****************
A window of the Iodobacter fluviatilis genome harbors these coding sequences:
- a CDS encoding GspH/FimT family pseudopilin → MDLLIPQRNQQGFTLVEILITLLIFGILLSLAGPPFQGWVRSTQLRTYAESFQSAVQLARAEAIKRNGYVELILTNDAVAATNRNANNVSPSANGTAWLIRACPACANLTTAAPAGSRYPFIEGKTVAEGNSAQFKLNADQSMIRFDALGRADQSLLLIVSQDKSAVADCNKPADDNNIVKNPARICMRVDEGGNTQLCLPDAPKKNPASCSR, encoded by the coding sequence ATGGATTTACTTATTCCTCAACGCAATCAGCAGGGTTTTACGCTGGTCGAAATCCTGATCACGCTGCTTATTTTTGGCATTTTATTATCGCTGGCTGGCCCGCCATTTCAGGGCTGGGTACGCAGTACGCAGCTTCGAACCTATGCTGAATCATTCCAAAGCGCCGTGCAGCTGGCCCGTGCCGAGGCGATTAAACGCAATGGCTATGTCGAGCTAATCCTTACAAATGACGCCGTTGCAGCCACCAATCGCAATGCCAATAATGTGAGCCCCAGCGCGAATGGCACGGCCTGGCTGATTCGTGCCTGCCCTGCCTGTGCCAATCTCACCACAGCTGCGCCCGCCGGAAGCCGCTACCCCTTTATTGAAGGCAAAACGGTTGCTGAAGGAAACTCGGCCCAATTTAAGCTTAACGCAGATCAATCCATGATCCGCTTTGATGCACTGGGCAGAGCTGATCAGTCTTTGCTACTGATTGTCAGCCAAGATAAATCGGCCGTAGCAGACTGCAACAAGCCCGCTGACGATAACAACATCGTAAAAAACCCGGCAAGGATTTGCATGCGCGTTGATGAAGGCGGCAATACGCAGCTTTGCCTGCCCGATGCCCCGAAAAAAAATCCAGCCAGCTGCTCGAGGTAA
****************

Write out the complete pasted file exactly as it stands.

A window of the Iodobacter fluviatilis genome harbors these coding sequences:
- a CDS encoding GspH/FimT family pseudopilin → MDLLIPQRNQQGFTLVEILITLLIFGILLSLAGPPFQGWVRSTQLRTYAESFQSAVQLARAEAIKRNGYVELILTNDAVAATNRNANNVSPSANGTAWLIRACPACANLTTAAPAGSRYPFIEGKTVAEGNSAQFKLNADQSMIRFDALGRADQSLLLIVSQDKSAVADCNKPADDNNIVKNPARICMRVDEGGNTQLCLPDAPKKNPASCSR, encoded by the coding sequence ATGGATTTACTTATTCCTCAACGCAATCAGCAGGGTTTTACGCTGGTCGAAATCCTGATCACGCTGCTTATTTTTGGCATTTTATTATCGCTGGCTGGCCCGCCATTTCAGGGCTGGGTACGCAGTACGCAGCTTCGAACCTATGCTGAATCATTCCAAAGCGCCGTGCAGCTGGCCCGTGCCGAGGCGATTAAACGCAATGGCTATGTCGAGCTAATCCTTACAAATGACGCCGTTGCAGCCACCAATCGCAATGCCAATAATGTGAGCCCCAGCGCGAATGGCACGGCCTGGCTGATTCGTGCCTGCCCTGCCTGTGCCAATCTCACCACAGCTGCGCCCGCCGGAAGCCGCTACCCCTTTATTGAAGGCAAAACGGTTGCTGAAGGAAACTCGGCCCAATTTAAGCTTAACGCAGATCAATCCATGATCCGCTTTGATGCACTGGGCAGAGCTGATCAGTCTTTGCTACTGATTGTCAGCCAAGATAAATCGGCCGTAGCAGACTGCAACAAGCCCGCTGACGATAACAACATCGTAAAAAACCCGGCAAGGATTTGCATGCGCGTTGATGAAGGCGGCAATACGCAGCTTTGCCTGCCCGATGCCCCGAAAAAAAATCCAGCCAGCTGCTCGAGGTAA